How to make the most out of your application to persuade admissions officers

After being accepted into colleges the spring of my senior year in high school, I breathed a sigh of relief and thought I’d never have to see another application ever again. Oh how wrong I was.

When it was around the spring of my freshman year in college, I soon realized going to school in the city meant spending a lot of money. Not that I was burning through my cash going drinking or going shopping in SoHo, but just buying food, one of life’s necessities, was chipping away at my checking account like a woodpecker on mute. I went online and tried furiously to look for jobs, dismayed at how so many of them required cover letters. Being the smart college student I was, I created a generic template which I could then switch words in and out depending on the company I was applying for. I submitted maybe 60 applications that spring, feeling pretty pleased with myself and waiting for those interview offers to come rolling in.

ApplicationCredit: mars.comCredit:

Except none of them responded, save one or two, and thank goodness I was able to get hired at those places that summer. At first, I just shrugged it off, thinking that no one really wanted to hire freshmen. Looking back on it now in my junior year of college and after finishing my marketing major, I realized how flawed my approach was to applying for jobs and even for applying to colleges back in high school. I realized that one incredibly obvious but easily overlooked concept was that when you apply for something, you’re selling yourself. You yourself are a product, a service, a brand that you’re trying to convince other people that will provide value to them.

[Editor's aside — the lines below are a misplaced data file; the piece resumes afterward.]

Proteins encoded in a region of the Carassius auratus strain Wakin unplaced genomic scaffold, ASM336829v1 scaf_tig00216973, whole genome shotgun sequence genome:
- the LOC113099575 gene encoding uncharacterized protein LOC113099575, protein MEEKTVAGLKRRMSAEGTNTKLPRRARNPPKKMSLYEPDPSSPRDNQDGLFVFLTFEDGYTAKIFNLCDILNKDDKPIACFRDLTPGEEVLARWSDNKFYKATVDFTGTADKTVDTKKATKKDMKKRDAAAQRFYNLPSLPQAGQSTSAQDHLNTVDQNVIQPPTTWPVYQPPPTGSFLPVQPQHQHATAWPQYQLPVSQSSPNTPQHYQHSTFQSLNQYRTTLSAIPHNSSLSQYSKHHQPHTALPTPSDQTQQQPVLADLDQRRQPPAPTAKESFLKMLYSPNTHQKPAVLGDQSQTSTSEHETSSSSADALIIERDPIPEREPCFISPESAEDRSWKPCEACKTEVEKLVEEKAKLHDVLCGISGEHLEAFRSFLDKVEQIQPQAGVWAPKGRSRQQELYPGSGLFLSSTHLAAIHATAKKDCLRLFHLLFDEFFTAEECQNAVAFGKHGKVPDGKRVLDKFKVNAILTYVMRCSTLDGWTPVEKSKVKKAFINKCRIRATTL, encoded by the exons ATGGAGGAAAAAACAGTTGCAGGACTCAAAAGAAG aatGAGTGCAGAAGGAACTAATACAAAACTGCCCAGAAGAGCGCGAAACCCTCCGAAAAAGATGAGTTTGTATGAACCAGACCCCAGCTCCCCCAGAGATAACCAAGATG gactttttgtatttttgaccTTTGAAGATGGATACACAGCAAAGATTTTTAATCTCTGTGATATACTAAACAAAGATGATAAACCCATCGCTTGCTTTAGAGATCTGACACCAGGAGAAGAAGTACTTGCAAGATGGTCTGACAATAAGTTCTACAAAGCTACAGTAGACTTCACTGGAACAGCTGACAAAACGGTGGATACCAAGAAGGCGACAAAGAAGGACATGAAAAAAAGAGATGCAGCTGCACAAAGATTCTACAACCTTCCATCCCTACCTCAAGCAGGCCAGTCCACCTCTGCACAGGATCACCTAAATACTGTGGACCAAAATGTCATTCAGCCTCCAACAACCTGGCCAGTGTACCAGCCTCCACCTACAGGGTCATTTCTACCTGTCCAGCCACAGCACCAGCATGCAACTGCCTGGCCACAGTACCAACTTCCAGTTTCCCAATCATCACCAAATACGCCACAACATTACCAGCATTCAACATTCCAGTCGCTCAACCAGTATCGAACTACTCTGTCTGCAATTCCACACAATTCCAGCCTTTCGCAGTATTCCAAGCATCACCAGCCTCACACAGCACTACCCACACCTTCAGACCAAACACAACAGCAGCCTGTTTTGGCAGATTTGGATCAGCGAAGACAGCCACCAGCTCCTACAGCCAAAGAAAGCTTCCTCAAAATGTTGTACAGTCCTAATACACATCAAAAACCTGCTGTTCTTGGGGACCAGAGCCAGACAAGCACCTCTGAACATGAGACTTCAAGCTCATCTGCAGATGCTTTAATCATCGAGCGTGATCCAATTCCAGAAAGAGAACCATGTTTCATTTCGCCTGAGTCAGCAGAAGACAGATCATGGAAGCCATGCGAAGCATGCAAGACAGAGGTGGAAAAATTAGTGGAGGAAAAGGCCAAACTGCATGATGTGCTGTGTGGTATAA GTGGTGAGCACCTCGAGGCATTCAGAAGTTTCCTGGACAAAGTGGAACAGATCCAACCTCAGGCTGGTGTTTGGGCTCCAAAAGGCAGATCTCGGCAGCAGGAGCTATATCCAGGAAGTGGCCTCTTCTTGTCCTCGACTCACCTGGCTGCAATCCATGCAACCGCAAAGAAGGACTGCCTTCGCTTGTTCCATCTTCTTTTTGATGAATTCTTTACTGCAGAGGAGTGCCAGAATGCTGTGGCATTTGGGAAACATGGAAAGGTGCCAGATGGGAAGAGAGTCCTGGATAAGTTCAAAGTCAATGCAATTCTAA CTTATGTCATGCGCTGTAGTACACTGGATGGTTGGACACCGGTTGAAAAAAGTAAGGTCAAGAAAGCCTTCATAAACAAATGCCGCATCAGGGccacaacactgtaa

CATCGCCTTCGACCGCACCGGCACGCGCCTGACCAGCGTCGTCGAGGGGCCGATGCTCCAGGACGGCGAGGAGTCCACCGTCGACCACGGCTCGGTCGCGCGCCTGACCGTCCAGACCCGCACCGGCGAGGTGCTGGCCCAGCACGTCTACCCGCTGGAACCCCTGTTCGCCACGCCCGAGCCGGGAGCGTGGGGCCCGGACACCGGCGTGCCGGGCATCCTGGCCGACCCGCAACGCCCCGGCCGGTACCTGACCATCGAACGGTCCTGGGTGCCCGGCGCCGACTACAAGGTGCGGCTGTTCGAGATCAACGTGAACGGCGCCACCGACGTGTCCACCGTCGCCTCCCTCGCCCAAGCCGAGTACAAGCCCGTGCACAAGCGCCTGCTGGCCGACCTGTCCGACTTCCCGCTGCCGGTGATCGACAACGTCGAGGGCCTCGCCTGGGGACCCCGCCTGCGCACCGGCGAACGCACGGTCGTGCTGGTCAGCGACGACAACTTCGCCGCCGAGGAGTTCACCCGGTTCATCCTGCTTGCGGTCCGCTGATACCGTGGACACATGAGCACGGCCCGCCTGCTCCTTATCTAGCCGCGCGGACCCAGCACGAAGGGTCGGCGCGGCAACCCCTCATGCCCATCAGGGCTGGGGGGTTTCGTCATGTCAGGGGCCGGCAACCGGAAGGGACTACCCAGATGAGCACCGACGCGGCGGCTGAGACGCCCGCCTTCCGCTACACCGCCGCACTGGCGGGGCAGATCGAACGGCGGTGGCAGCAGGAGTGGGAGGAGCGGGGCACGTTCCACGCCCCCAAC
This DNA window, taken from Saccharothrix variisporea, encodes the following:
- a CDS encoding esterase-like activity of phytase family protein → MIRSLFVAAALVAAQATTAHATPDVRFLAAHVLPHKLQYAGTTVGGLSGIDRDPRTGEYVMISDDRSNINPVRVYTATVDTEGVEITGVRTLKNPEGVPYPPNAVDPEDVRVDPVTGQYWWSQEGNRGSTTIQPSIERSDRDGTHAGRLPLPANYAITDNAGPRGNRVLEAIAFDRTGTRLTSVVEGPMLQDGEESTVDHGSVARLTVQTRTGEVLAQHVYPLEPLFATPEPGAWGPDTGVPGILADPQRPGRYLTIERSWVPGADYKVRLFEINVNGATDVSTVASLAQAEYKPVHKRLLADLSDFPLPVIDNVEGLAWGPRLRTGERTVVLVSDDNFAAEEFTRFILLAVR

Even aside from marketing concepts, let’s look at it from the perspective of an Econ 101 class. When you apply to a school or a job, supply is high and demand is low. Getting rejected isn’t always a matter of fairness; a college or employer only has so many spaces they can accommodate, especially a small business which may only be looking for one new employee. Why is supply high? It’s because as special and unique we think we all are, there’s thousands and thousands of people just the same on paper. If you don’t try hard enough to differentiate what exactly sets you apart, you’re asking admissions officers and employers to choose you arbitrarily out of many others with similar experiences and skills, and need the position just as much as you do.

Granted, what I’m talking about applies to both school and job applicants, but I’d like to focus on marketing yourself or your children during the college admissions process first, since that’s something I feel more qualified talking about.

Thanks for reading, watch out for part 2!